In Greek mythology, Iphimedeia (//; Ancient Greek: Ἰφιμέδεια) was the daughter of Triopas of Thessaly (a son of Poseidon and Canace). Her brothers were Erysichthon and Phorbas. She was the wife of Aloeus, who was also her uncle. She is attested in Homer's Odyssey in the catalogue of women as being a mortal.
Iphimedeia also fell in love with Poseidon and would often come to the sea shore and pour the sea water in her lap, until the god came and answered her feelings (cf. the story of Tyro). With Poseidon she was the mother of Otus and Ephialtes (who were called the Aloadae after their stepfather), as well as Cercyon and the bandit Sciron. One account calls Aloeus natural father of the Aloadae.
With Aloeus, Iphimedeia had a daughter Pancratis (or Pancrato), renowned for her beauty. When she and her daughter were participating in the celebration of the orgies of Dionysus, they were carried off by the companions of the Thracian Butes and brought to the island of Strongyle (later Naxos), where Pancratis was given in marriage to the new king Agassamenus and Iphimedia to a friend and lieutenant of his. Two other leaders, Sicelus and Hecetorus, had fought over Pancratis and killed each other (or else they were Scellis and Agassamenus himself). Soon after, Otus and Ephialtes, sent by Aloeus, defeated the Thracians and rescued their mother and sister; but Pancratis died not much later.
Connection with Hekate
- Pseudo-Apollodorus, Bibliotheca 1.7.4
- Homer, Odyssey 11.305
- Hyginus, Fabulae 28
- Pindar, Pythian Ode 4.89
- Pausanias, Description of Greece, 9. 22. 6
- Diodorus Siculus, Bibliotheca historica 5.50.6–51.2
- Parthenius, Erotica Pathemata 19
- Pietro Scarpi, "Un teonimo miceneo e le sue implicazioni per la mitologia greca," Bolletino dell'Istituto di Filologia greca dell'Università di Padova 2 (1975) 230-51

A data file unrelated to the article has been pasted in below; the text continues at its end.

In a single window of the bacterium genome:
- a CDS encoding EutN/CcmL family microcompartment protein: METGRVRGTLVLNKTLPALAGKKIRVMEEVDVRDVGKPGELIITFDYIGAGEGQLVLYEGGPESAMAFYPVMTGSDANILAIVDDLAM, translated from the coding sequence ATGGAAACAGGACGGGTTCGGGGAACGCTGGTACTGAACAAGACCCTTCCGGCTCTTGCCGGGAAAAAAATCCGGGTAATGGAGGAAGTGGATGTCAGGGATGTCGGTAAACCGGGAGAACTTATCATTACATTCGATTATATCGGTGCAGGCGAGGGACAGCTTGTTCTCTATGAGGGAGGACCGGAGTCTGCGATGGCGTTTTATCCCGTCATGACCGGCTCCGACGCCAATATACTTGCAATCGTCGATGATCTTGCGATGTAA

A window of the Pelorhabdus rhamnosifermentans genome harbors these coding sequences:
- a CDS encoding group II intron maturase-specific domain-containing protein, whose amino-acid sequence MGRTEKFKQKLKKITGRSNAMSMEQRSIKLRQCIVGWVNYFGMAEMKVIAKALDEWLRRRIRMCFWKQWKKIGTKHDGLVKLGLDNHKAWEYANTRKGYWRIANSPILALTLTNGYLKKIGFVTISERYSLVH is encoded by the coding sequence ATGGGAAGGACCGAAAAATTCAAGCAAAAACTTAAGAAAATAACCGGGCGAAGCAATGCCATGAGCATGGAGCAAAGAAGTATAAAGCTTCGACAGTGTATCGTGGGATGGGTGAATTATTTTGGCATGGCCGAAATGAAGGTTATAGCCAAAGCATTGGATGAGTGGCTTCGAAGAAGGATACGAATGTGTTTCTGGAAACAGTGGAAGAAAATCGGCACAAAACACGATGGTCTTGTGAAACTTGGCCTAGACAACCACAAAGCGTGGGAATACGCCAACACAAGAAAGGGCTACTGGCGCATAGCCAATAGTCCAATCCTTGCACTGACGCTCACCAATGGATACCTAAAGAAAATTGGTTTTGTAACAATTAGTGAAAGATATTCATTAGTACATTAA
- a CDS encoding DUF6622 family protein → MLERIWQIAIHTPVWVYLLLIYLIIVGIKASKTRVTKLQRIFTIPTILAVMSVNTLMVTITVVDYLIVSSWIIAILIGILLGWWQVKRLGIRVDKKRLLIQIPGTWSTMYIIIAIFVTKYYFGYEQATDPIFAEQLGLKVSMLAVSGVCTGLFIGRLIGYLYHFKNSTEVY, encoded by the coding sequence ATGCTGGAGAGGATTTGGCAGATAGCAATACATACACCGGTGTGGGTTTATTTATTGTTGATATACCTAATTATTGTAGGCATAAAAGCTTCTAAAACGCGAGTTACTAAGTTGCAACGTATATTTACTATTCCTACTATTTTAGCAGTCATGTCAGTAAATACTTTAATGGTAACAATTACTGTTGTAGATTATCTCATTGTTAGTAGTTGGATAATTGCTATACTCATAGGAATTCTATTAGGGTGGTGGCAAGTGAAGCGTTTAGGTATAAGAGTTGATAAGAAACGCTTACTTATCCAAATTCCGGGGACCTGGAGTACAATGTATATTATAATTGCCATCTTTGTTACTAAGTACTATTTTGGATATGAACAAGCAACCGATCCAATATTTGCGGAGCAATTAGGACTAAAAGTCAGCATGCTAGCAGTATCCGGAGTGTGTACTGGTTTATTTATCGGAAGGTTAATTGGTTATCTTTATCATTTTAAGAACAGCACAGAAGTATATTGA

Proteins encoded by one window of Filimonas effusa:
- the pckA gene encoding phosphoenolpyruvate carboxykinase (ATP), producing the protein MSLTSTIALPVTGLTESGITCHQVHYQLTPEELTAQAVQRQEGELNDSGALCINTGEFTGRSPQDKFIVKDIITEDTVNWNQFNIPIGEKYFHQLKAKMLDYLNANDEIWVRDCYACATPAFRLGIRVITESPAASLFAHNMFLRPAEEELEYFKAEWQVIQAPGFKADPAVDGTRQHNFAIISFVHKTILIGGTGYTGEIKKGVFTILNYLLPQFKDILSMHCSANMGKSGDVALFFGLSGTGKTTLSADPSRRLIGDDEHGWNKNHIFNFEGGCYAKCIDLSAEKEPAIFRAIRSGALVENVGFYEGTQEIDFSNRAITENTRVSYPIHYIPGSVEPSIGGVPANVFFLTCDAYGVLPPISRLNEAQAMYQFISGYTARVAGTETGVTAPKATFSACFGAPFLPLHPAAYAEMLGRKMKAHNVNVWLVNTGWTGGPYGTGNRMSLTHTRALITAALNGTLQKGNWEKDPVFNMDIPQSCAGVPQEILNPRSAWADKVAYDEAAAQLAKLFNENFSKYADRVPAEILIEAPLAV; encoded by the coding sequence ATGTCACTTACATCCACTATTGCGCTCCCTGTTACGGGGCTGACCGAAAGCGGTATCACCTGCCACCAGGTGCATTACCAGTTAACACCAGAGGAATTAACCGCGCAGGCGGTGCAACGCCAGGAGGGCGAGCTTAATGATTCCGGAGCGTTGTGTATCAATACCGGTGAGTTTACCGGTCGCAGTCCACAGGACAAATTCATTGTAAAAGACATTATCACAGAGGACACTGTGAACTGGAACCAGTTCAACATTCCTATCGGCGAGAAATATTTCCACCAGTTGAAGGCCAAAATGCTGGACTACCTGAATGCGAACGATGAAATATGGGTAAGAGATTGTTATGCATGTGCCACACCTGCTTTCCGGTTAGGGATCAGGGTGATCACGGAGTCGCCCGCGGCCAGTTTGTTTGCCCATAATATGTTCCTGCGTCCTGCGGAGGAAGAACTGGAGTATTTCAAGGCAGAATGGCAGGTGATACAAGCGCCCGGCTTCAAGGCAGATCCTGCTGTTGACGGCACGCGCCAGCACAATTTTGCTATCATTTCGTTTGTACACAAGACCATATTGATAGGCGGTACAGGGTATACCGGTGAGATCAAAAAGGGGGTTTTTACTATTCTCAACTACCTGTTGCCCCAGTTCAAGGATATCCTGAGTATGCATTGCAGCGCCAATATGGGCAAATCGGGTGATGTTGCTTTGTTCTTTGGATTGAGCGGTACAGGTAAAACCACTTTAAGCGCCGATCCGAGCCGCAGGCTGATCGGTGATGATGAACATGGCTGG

- Pylos Tn 316 inscription
- "The Linear B word i-pe-me-de-ja". Palaeolexicon. Word study tool of Ancient languages. Raymoure, K.A. "Pylos PY Tn Linear B Series". Minoan Linear A & Mycenaean Linear B. Deaditerranean. "PY 316 Tn (44)". DĀMOS Database of Mycenaean at Oslo. University of Oslo.
- Pausanias, Graeciae Descriptio 10.28.8
- Pausanias, Graeciae Descriptio 9.22.6
- Diodorus Siculus, The Library of History translated by Charles Henry Oldfather. Twelve volumes. Loeb Classical Library. Cambridge, Massachusetts: Harvard University Press; London: William Heinemann, Ltd. 1989. Vol. 3. Books 4.59–8. Online version at Bill Thayer's Web Site
- Diodorus Siculus, Bibliotheca Historica. Vol 1-2. Immanel Bekker. Ludwig Dindorf. Friedrich Vogel. in aedibus B. G. Teubneri. Leipzig. 1888-1890. Greek text available at the Perseus Digital Library.
- Gaius Julius Hyginus, Fabulae from The Myths of Hyginus translated and edited by Mary Grant. University of Kansas Publications in Humanistic Studies. Online version at the Topos Text Project.
- Homer, The Odyssey with an English Translation by A.T. Murray, PH.D. in two volumes. Cambridge, MA., Harvard University Press; London, William Heinemann, Ltd. 1919. Online version at the Perseus Digital Library. Greek text available from the same website.
- Parthenius, Love Romances translated by Sir Stephen Gaselee (1882-1943), S. Loeb Classical Library Volume 69. Cambridge, MA. Harvard University Press. 1916. Online version at the Topos Text Project.
- Parthenius, Erotici Scriptores Graeci, Vol. 1. Rudolf Hercher. in aedibus B. G. Teubneri. Leipzig. 1858. Greek text available at the Perseus Digital Library.
- Pausanias, Description of Greece with an English Translation by W.H.S. Jones, Litt.D., and H.A. Ormerod, M.A., in 4 Volumes. Cambridge, MA, Harvard University Press; London, William Heinemann Ltd. 1918. Online version at the Perseus Digital Library
- Pausanias, Graeciae Descriptio. 3 vols. Leipzig, Teubner. 1903. Greek text available at the Perseus Digital Library.
- Pseudo-Apollodorus, The Library with an English Translation by Sir James George Frazer, F.B.A., F.R.S. in 2 Volumes, Cambridge, MA, Harvard University Press; London, William Heinemann Ltd. 1921. Online version at the Perseus Digital Library. Greek text available from the same website.